Videodrome turns 30 this year.

"Videodrome is the best movie ever made about Facebook."

Max Renn is especially good at finding the real in the so-called "virtual" because he is equally good at seeing virtuality in the "real." From the beginning, he understands that much of everyday life is a massive media event devoid of meaning. The old flesh is tired, used up, and toxic. The world is filled with a suffering assuaged only by glowing television screens. As the film progresses, the real and unreal blur, making each seem hyperbolic: hallucinations become tangible, while the tangible drips with a surrealism that's gritty, jumpy, dirty, erotic, and violent. As such, Cronenberg's universe is always a little sticky: an unease which begs the nightmares to come true, so that we at least know what's real.

I imprinted so hard on this movie. You probably knew that.

Previously, previously, previously.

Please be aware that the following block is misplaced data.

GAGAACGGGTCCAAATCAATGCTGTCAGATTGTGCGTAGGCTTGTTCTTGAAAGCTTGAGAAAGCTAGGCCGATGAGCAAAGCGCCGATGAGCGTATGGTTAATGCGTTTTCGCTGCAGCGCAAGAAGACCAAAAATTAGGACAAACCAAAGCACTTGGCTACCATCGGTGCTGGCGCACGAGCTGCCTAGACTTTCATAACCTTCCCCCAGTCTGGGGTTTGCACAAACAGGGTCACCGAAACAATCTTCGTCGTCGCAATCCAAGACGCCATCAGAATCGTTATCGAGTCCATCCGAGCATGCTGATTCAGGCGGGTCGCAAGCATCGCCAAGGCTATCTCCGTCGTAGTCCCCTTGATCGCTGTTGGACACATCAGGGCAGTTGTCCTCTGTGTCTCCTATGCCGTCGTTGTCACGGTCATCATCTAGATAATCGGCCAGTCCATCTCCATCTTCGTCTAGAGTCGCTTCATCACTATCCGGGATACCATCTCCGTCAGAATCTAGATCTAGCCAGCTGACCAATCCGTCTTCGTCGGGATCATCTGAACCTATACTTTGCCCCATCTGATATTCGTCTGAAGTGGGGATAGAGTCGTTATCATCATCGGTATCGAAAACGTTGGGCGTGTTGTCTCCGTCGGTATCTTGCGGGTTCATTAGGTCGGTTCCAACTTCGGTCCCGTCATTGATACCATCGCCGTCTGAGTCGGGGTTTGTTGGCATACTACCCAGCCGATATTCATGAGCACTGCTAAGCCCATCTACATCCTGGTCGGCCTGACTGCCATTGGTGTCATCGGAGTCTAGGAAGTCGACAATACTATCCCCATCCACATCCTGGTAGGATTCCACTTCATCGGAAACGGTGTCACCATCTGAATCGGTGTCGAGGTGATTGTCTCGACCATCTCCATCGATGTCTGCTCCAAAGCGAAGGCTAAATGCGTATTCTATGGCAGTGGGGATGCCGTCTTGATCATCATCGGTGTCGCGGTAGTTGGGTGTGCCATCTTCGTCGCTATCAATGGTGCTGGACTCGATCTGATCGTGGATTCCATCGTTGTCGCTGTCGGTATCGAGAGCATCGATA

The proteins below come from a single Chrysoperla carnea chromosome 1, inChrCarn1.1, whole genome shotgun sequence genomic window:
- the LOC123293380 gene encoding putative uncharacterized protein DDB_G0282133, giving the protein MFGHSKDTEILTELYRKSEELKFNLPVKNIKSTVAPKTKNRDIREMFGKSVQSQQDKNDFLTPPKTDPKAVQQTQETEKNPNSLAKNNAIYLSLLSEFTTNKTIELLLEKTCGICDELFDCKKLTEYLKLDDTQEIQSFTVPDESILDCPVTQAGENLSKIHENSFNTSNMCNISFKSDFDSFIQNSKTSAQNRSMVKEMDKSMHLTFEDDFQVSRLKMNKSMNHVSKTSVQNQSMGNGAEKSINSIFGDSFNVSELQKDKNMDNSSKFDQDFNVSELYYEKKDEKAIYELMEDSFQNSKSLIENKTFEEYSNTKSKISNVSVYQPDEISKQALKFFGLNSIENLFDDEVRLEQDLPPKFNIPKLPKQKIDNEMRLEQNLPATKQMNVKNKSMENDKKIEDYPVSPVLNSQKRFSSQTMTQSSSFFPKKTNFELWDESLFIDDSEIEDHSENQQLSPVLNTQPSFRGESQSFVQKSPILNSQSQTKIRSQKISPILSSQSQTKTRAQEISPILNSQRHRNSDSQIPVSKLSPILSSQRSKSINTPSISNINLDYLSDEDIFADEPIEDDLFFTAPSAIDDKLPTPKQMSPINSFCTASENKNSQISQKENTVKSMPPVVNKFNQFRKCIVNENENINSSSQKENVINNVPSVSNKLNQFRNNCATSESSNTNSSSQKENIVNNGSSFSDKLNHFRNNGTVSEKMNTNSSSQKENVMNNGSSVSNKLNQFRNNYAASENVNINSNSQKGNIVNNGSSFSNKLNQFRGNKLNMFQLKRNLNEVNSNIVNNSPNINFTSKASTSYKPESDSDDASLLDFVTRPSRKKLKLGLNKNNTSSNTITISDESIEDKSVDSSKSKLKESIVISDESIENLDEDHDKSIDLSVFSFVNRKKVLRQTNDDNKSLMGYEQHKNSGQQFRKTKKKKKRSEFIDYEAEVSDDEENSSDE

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8 Responses:

  1. Shatter Null says:

    Long live the new flesh.

  2. aw man, i had forgotten all about videodrome. thanks for the reminder. ... i think...

  3. See you in Pittsburgh.

  4. Joe Loughry says:

    "Please enable JavaScript to view this website."

    (Ctrl-U to page source, scroll down to find content, read content.)

    Seriously, I miss OMNI magazine. But there is something fitting in their overuse of JavaScript in this reboot.

    • extra88 says:

      That is some serious bullshit. I had JavaScript enabled but I wanted to see what you experienced and how easy it would be to circumvent. My workaround was Inspect Element, the "no-js-alert" div was conveniently near the top of the source, disable the background part of the .no-js-alert CSS. Disabling its z-index or position would also be sufficient.